The MC1R gene is a highly polymorphic genetic locus and inherited defects in MC1R function are common among fair-skinned, UV-sensitive and melanoma-prone persons. Indeed, there may be up to 6–8 million Americans harboring double allele polymorphisms and millions more being hemizygous for MC1R (Kennedy et al., 2001). Individuals with defective MC1R signaling are prone to melanoma and other UV induced skin cancers not only because their skin is under-melanized but also because they have a blunted melanocytic DNA repair response. Because MC1R-mediated UV protection and melanoma resistance is proportional to the robustness of the cAMP response downstream of MC1R signaling and a variety of pharmacologic strategies exist to impact cAMP, it might be possible to exploit MC1R signaling as a UV- and melanoma-preventive strategy. For example, topical application of either forskolin, a direct activator of adenylyl cyclase, or rolipram, a phosphodiesterase inhibitor, potently rescued eumelanin production in pheomelanotic Mc1r-defective C57BL/6 animals and protected the skin against UV damage (D’Orazio et al., 2006; Khaled et al., 2010). Similarly, topical forskolin promoted clearance of UV photoproducts in the skin (Jarrett et al., 2014). These proof-of-principle studies indicate that beneficial effects of MC1R signaling can be induced by pharmacologic manipulation cAMP levels in the skin. Topical application of agents that induce cAMP production or prevent its clearance, while effective, lacks melanocyte specificity and off-target effects must be considered before this approach can be deemed safe or appropriate for translational use. Melanocortin analogs under development offer a more targeted approach (Abdel-Malek et al., 2006), but their efficacy is dependent on expression of functional MC1R and therefore individuals with homozygous or compound heterozygous MC1R defects may not benefit from these agents. Although there is clearly a need for much more investigation into the mechanisms, feasibility and consequences of pharmacologic MC1R targeting, the melanocortin-MC1R signaling axis may prove to be a useful target for rational development of novel UV-resistance and melanoma-preventive strategies.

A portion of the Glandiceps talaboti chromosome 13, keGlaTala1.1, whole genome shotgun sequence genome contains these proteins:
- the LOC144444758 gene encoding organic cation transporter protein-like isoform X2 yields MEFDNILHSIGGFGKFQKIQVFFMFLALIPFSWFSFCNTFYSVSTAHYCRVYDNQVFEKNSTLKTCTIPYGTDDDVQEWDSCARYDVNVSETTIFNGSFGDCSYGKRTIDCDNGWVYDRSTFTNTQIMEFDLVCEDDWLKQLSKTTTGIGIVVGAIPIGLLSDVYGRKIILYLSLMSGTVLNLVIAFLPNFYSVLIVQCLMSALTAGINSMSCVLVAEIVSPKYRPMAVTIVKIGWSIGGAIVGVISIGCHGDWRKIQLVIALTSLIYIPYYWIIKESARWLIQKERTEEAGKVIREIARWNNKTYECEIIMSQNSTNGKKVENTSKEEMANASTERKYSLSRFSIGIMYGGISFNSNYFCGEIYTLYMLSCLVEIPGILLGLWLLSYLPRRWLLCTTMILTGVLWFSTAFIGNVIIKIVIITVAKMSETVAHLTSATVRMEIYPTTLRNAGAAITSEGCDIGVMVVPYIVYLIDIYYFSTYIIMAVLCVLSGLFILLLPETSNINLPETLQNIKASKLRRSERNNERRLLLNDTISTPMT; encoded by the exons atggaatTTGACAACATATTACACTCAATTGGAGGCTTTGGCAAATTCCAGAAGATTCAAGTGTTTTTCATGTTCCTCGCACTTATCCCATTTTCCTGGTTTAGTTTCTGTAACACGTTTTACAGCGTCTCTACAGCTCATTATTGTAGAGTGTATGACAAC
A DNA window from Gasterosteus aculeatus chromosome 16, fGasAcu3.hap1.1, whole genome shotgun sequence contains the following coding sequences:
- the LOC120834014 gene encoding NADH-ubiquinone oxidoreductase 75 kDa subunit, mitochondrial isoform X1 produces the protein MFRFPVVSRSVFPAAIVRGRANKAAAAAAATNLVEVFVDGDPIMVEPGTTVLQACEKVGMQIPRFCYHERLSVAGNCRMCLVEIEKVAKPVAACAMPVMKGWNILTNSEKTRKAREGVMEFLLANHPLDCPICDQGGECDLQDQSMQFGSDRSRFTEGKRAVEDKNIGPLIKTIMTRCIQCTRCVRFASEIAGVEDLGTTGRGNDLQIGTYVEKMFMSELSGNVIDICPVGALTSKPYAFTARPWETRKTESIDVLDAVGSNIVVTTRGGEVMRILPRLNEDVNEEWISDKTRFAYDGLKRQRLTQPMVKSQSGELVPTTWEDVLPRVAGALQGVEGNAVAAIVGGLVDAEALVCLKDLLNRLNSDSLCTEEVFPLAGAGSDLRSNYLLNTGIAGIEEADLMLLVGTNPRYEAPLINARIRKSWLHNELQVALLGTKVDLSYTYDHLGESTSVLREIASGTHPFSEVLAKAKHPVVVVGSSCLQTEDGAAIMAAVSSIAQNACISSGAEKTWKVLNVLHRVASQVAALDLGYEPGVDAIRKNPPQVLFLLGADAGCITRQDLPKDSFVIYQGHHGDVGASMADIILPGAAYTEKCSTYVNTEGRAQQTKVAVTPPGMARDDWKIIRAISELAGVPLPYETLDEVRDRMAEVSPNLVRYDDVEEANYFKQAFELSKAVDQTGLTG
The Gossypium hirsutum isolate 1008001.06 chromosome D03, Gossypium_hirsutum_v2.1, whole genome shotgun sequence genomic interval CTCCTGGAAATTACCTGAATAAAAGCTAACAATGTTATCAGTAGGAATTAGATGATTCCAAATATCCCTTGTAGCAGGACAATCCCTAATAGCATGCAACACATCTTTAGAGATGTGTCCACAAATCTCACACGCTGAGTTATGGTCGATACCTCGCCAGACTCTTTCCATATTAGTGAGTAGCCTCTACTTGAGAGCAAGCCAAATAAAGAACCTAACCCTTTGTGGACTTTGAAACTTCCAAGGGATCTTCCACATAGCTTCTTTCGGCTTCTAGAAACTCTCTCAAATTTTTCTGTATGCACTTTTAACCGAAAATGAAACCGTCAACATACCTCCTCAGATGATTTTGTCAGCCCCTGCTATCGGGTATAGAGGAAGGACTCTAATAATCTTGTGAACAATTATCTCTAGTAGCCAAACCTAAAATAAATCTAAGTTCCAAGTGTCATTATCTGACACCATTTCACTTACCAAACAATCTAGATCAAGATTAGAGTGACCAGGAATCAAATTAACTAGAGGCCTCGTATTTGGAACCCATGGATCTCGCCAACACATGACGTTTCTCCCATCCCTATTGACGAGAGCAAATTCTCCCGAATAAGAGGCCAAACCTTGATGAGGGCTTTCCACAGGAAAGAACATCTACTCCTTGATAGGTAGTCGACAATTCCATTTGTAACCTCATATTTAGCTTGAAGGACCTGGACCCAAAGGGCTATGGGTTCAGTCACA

Therapeutic Implications and Perspectives
Taking into account the abundance of data linking MC1R function to the vigor of melanocytic UV physiologic responses, it is clear that the MSH-MC1R signaling axis represents a critical innate UV-protective mechanism in the skin. Whereas its importance was first appreciated based on its contribution to melanin biosynthesis, more recent studies have documented a direct link between cAMP signaling and melanocyte genomic stability. It is now well-established that melanoma ranks among the highest of human tumors with respect to somatic mutational load (Hodis et al., 2012; Lawrence et al., 2014) and that UV signature mutations account for the majority of melanoma-associated mutations (Shain et al., 2015). Epidermal melanocytes, the precursor cells that give rise to melanoma, are long-lived cells that because of their position in the skin, must cope with intermittent UV damage. In addition to overall UV dose and the pattern of UV injury (acute vs. chronic), it is likely that UV mutagenesis (and ultimately melanoma incidence) will be heavily influenced by the efficiency by which melanocytes repair nuclear UV photodamage. MC1R-defective individuals, because of their tendency to be undermelanized (which allows more UV to penetrate into the basal layer of the epidermis) and because they lack the DNA repair “boost” that an effective MSH-MC1R axis yields, should accumulate more UV mutagenesis over time and would therefore be at higher risk for melanoma as a result. Pharmacologic “rescue” of cAMP signaling would protect such individuals by enhancing pigment production and by promoting genomic stability. Intriguingly, MC1R function might also predict therapeutic response to immune-based anti-melanoma therapies. Though this has yet to be formally tested, it is possible that melanomas with higher somatic mutational burdens (as might occur in the MC1R-defective state) might respond better to immune checkpoint blockade because they would express more mutated proteins, any one of which might be recognized as a tumor-associated antigen for cytotoxic lymphocytes. Because of its central regulatory role for a host of melanocyte physiological responses, the MC1R signaling pathway is emerging as an ever-increasingly important pharmacologic target in preventing or treating melanoma.